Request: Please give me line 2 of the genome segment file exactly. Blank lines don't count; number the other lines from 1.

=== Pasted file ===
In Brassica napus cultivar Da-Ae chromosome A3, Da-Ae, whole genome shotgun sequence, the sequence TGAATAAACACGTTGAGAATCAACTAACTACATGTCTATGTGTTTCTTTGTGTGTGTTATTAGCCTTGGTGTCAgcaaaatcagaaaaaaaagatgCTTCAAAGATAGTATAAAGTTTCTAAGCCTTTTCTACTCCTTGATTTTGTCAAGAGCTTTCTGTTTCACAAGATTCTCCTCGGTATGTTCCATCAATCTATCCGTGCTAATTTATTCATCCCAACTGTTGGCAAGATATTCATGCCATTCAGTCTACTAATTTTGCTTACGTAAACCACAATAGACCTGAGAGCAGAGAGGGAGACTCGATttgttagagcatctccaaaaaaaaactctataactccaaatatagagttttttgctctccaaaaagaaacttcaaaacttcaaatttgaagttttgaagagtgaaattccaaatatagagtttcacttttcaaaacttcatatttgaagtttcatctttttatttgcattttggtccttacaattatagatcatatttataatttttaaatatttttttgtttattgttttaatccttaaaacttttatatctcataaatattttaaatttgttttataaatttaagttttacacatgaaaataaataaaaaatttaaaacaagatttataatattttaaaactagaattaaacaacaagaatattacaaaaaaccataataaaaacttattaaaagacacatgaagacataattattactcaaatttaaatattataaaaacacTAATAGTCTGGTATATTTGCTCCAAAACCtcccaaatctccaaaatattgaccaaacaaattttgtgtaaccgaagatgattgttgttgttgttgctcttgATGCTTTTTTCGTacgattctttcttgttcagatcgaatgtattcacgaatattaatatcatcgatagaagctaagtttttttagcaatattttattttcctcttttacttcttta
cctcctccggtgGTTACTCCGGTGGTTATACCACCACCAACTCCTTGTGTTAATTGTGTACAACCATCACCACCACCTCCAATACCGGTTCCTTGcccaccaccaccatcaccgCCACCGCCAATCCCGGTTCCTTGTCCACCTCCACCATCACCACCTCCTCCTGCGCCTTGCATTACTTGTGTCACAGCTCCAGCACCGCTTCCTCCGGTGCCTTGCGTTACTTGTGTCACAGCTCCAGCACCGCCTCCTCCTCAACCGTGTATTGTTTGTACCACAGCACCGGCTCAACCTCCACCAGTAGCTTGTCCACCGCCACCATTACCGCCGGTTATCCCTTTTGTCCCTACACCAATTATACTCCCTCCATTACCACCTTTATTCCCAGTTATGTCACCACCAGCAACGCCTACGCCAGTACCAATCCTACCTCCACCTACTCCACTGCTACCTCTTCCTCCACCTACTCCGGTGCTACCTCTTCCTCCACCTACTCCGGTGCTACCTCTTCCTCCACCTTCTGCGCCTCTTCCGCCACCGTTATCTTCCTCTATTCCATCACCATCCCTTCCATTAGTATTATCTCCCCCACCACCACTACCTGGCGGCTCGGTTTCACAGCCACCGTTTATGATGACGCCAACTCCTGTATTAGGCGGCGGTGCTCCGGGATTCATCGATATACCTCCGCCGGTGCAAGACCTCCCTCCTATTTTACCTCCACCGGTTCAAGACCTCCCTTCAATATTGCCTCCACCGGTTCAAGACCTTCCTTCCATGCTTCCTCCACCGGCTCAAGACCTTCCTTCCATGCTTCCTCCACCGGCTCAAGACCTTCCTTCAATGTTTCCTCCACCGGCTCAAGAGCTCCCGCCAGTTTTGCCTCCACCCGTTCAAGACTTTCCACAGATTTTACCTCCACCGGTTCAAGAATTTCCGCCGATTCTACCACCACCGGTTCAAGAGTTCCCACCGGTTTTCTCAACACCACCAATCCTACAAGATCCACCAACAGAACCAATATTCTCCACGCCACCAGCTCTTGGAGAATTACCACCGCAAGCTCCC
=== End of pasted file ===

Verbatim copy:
cctcctccggtgGTTACTCCGGTGGTTATACCACCACCAACTCCTTGTGTTAATTGTGTACAACCATCACCACCACCTCCAATACCGGTTCCTTGcccaccaccaccatcaccgCCACCGCCAATCCCGGTTCCTTGTCCACCTCCACCATCACCACCTCCTCCTGCGCCTTGCATTACTTGTGTCACAGCTCCAGCACCGCTTCCTCCGGTGCCTTGCGTTACTTGTGTCACAGCTCCAGCACCGCCTCCTCCTCAACCGTGTATTGTTTGTACCACAGCACCGGCTCAACCTCCACCAGTAGCTTGTCCACCGCCACCATTACCGCCGGTTATCCCTTTTGTCCCTACACCAATTATACTCCCTCCATTACCACCTTTATTCCCAGTTATGTCACCACCAGCAACGCCTACGCCAGTACCAATCCTACCTCCACCTACTCCACTGCTACCTCTTCCTCCACCTACTCCGGTGCTACCTCTTCCTCCACCTACTCCGGTGCTACCTCTTCCTCCACCTTCTGCGCCTCTTCCGCCACCGTTATCTTCCTCTATTCCATCACCATCCCTTCCATTAGTATTATCTCCCCCACCACCACTACCTGGCGGCTCGGTTTCACAGCCACCGTTTATGATGACGCCAACTCCTGTATTAGGCGGCGGTGCTCCGGGATTCATCGATATACCTCCGCCGGTGCAAGACCTCCCTCCTATTTTACCTCCACCGGTTCAAGACCTCCCTTCAATATTGCCTCCACCGGTTCAAGACCTTCCTTCCATGCTTCCTCCACCGGCTCAAGACCTTCCTTCCATGCTTCCTCCACCGGCTCAAGACCTTCCTTCAATGTTTCCTCCACCGGCTCAAGAGCTCCCGCCAGTTTTGCCTCCACCCGTTCAAGACTTTCCACAGATTTTACCTCCACCGGTTCAAGAATTTCCGCCGATTCTACCACCACCGGTTCAAGAGTTCCCACCGGTTTTCTCAACACCACCAATCCTACAAGATCCACCAACAGAACCAATATTCTCCACGCCACCAGCTCTTGGAGAATTACCACCGCAAGCTCCC